12.00 Understanding "Audience": Exploring Knowledge Production in the Art Gallery
This paper is concerned with how “place” can potentially inform and transform the knowledge and practice of a particular institution, and, in turn, the impact that this institution may then have on the “place” in which it is situated, that is to say, its potential to change or transform both locations and people. Key to this process is to unpick the varying notions of “place,” including local, national to international conceptions, and how concrete or abstract these invocations of “place” may be, both in terms of the spaces that “place” relates to, and the people or communities who inhabit them. Indeed, there exists an embedded and persistent sense of dichotomy regarding the art institution and certain conceptions of “place,” namely that institutions must ensure that their collections and exhibitions have significance on a national and international stage, while remaining relevant and accessible to their immediate, local context.
This notion of binary opposition between collections and communities seems to be set in the minds of many. Yet this apparently simple dichotomy is, in fact, highly complex, encompassing both intangible and tangible factors, including the abstract conceptualisation of value and quality as defined by a seemingly mythical globalised “art world,” as well as a very physical rooting in the locality of the institution and the communities who inhabit these physical spaces. However, despite these complexities, there is still an endemic belief that these concepts of local/international, quality/community are essential and at odds, where committing to one will be at the detriment to the other.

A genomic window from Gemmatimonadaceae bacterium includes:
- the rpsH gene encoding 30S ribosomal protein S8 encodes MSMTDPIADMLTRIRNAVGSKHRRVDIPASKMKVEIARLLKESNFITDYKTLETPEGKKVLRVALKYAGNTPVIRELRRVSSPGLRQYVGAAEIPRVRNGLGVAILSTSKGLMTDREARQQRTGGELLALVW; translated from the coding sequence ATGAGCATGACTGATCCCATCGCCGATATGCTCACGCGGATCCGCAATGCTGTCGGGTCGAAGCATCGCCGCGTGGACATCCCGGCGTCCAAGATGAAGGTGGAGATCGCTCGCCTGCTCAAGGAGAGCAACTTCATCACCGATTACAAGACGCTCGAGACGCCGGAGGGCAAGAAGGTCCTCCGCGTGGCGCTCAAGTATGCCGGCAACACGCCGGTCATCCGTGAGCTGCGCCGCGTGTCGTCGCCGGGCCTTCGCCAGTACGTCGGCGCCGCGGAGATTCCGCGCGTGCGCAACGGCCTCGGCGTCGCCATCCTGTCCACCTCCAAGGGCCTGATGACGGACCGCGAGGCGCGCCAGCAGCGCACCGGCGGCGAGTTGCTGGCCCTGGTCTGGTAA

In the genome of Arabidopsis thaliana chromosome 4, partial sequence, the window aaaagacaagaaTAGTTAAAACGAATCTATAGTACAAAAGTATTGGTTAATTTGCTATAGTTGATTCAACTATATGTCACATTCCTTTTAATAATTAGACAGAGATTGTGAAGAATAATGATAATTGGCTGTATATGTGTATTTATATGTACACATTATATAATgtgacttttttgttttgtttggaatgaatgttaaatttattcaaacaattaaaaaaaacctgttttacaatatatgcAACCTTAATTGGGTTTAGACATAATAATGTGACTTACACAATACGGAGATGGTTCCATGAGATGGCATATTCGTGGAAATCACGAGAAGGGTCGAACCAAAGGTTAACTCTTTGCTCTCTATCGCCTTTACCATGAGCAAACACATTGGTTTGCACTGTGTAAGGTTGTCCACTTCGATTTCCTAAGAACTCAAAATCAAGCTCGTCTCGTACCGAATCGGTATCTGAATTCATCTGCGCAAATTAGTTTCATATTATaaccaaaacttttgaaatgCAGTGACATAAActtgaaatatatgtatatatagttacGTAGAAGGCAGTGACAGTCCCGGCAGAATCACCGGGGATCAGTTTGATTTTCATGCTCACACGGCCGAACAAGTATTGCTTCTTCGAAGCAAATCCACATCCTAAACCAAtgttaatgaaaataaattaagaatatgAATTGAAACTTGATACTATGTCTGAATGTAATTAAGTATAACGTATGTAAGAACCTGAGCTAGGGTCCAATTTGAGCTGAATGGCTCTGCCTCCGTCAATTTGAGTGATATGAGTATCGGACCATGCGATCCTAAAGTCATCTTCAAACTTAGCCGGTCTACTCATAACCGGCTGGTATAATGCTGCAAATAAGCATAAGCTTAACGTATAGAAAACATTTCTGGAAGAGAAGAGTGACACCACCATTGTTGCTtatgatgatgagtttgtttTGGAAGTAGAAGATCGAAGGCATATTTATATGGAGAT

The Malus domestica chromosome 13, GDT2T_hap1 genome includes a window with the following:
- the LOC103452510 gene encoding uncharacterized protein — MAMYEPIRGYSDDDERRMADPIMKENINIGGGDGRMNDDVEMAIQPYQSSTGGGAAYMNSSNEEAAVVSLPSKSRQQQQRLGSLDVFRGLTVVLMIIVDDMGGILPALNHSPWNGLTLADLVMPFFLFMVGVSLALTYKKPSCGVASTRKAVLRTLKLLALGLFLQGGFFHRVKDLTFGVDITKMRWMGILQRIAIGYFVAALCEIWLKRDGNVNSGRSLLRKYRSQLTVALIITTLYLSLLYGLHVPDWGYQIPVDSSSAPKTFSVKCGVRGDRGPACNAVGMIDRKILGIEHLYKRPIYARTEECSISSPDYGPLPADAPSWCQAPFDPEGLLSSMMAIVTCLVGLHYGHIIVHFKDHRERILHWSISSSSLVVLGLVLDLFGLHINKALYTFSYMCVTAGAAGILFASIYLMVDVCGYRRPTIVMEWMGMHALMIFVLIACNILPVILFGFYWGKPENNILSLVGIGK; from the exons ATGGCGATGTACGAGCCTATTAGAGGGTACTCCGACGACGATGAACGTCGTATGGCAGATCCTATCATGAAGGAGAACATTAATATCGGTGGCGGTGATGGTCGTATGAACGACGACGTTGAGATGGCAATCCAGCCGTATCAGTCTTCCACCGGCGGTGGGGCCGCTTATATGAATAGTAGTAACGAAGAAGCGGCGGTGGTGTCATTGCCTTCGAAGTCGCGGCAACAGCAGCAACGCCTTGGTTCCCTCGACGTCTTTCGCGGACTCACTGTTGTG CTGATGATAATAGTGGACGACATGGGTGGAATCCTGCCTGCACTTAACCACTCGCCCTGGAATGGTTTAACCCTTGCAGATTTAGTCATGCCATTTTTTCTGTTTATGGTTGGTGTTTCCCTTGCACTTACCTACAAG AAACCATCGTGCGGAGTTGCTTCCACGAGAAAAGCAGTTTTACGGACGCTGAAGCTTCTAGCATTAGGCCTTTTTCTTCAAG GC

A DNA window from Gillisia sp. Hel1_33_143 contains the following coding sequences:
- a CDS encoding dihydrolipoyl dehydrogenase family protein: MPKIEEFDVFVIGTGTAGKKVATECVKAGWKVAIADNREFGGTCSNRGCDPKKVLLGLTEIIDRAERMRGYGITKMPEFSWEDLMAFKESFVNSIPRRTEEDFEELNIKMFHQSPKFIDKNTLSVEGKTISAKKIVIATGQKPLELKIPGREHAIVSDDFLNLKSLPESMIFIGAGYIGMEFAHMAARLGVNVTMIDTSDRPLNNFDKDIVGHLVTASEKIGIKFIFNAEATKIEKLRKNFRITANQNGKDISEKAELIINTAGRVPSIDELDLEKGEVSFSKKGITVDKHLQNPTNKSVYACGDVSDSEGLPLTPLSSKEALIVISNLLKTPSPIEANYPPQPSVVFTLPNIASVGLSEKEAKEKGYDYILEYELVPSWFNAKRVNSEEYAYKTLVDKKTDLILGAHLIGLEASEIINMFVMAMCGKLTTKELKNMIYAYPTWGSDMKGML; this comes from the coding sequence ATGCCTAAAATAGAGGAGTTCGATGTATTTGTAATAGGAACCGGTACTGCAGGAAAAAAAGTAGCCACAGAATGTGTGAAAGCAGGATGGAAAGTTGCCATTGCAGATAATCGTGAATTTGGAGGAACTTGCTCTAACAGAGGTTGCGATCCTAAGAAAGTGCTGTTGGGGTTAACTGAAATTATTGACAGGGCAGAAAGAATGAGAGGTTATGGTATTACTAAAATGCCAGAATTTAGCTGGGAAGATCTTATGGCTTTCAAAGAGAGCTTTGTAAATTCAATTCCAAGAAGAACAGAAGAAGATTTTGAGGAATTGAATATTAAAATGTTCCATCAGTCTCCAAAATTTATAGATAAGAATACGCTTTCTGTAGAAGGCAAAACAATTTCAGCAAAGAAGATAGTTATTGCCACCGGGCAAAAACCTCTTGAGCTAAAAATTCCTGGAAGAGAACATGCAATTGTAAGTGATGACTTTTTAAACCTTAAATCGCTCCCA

Thus, this paper will explore the importance of “place” in knowledge production in and about the art gallery, and, whether these binaries and bounded categorisations of “place” and “community” are useful in our conception of both the institution and their audiences, existing and potential. The focus of this talk will be a reading of this issue through the prism of a particular gallery: The Hepworth Wakefield. I will explore how its local, national and international ambitions and responsibilities are formed and articulated by the Gallery as well as one of its key funders and founders, the Wakefield District Council; and, how these issues can be manifested in the gallery spaces themselves, concentrating on an exhibition from Spring 2016.
Through this exploration is it pertinent to discover if the concepts of local and community are consistently at the heart of programming or ethos of the Hepworth, or if the idea of translocal, or translocality may better describe the community consistently catered for at the Gallery. That is to say, the networked individuals and groups of “similarly-thinking people,” those arts-engaged, art-world “types” who are potentially located all around the country, if not the world. However, does this translocal community then subsume or obfuscate the responsibilities it has for its local communities in the traditional sense of the term? This paper will begin to unpick if it is possible to eschew the artificial, limiting and simple “either-or” dualism of international versus local, or artists versus community. Indeed, it will attempt to show that these various conceptions of “place”—whether networked and “translocal” and/or physically and spatially bounded—are integral to the formation of the institution, as well as the institution having a transformative effect on “place.”